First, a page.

The owners of The Big Mo drive-in theater announced that they will have to temporarily shut down due to Hollywood studios postponing film releases as the coronavirus pandemic continues. 

The theater took the necessary social distancing precautions during their recent weekend opening, including closing off the children's playground, adding additional space between cars and maintaining a window-only concession stand.

Big Mo owner Lisa Boaz said that keeping the drive-in open by showing older movies isn't yet plausible due to the additional costs of having to show the films.

"We heard some rumors that some of the studios may be able to release some of their old stuff to us, but when the big boys are closed, they really don't pay that much attention to us independent theaters," she said. "Right now we're up in the air. We don't really know when we'll be back."

A myriad of dramas, sitcoms and talk shows, from “Jimmy Kimmel Live!” to ABC’s long-running medical drama “Grey’s Anatomy” and Apple TV+'s “The Morning Show,” have been canceled or suspended production as industry officials have imposed new restrictions on film crew sizes.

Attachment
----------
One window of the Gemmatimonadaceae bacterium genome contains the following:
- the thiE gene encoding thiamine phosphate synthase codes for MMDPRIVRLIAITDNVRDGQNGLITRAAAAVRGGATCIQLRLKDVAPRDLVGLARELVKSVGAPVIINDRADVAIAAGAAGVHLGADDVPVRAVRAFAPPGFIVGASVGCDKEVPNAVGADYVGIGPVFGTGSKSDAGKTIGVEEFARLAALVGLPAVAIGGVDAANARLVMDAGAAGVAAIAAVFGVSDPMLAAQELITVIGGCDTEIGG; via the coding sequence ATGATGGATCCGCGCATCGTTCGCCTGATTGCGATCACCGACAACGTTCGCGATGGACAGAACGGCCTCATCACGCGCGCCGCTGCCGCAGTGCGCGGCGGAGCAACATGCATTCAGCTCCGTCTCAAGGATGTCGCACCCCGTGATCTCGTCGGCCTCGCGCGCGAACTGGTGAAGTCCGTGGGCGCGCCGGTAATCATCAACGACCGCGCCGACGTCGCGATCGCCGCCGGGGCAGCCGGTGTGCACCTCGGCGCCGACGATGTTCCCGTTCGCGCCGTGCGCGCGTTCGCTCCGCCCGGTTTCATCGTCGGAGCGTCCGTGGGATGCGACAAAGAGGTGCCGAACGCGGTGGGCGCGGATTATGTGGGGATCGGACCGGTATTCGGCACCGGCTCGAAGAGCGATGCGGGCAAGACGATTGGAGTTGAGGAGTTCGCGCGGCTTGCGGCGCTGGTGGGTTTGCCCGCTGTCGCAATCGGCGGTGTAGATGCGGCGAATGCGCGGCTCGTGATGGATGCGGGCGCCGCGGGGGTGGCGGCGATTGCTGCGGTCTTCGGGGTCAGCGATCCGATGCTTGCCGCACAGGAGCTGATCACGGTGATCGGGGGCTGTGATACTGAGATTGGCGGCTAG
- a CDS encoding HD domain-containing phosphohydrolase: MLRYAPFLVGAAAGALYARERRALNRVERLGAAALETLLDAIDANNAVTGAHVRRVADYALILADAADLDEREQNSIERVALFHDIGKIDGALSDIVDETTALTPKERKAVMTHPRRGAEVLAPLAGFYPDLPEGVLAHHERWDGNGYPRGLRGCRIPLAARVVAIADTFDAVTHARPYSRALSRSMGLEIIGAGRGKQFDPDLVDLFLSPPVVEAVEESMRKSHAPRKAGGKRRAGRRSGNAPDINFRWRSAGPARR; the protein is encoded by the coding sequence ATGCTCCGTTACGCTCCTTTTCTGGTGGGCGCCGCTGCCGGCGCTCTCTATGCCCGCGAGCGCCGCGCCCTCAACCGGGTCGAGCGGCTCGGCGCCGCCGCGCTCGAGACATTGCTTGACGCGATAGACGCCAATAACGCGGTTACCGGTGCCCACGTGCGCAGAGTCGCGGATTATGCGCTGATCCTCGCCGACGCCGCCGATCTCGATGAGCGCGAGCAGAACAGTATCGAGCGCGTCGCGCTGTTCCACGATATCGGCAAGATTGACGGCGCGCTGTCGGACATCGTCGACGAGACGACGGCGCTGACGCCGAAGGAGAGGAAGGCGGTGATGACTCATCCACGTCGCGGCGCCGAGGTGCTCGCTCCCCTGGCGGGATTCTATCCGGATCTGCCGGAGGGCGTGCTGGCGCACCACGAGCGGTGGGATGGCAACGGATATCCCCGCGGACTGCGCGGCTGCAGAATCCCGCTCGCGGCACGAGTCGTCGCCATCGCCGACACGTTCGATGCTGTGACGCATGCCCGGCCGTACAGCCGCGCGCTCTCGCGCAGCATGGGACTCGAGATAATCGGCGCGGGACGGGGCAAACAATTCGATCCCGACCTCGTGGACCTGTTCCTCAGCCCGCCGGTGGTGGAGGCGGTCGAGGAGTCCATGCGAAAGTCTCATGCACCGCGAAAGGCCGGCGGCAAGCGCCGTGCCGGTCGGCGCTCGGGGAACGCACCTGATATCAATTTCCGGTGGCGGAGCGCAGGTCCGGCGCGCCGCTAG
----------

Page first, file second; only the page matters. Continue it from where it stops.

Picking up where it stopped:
Upcoming films such as "Minions: The Rise of Gru" are in post-production but are also delayed for release due to the filmmakers inability to finish the film. 

The blow has also hit Aiken's Regal Mall cinema, which closed it's doors after Regal announced the closure of all theater locations starting March 17 as a precaution until further notice. 

For families, the closing of the drive-in is a major disappointment.

Lindsay and Arthur Yon from Lexington brought their two young children, Foster and Sylvie, to the drive-in to entertain them while their respective schools are shut down. The children were unable to play on the drive-in's playground but played with toys in their parent's minivan as they waited for the movie to start.

Arthur said he and his wife were hoping to bring the children to more outdoor events while the coronavirus continues. The family constantly has hand sanitizer and wet wipes on hand for additional protection

"We're not taking (the coronavirus) lightly, but we feel like these outdoor places are more safe." Arthur said. "We're monitoring the media for updates, listening out for the government-issued warnings. When they tell us not to leave, we'll abide by it." 

The Monetta Drive-In Theatre – one of three remaining drive-in movie theaters in South Carolina – opened as a single-screen movie theater in 1951. It closed in 1986 and reopened in 1999. The second screen was added in 2005 and the third screen was added in 2011. The giant peach was built to house the digital projector on the Main Field in 2014.

The drive-in normally offers double features every weekend from March through November. 

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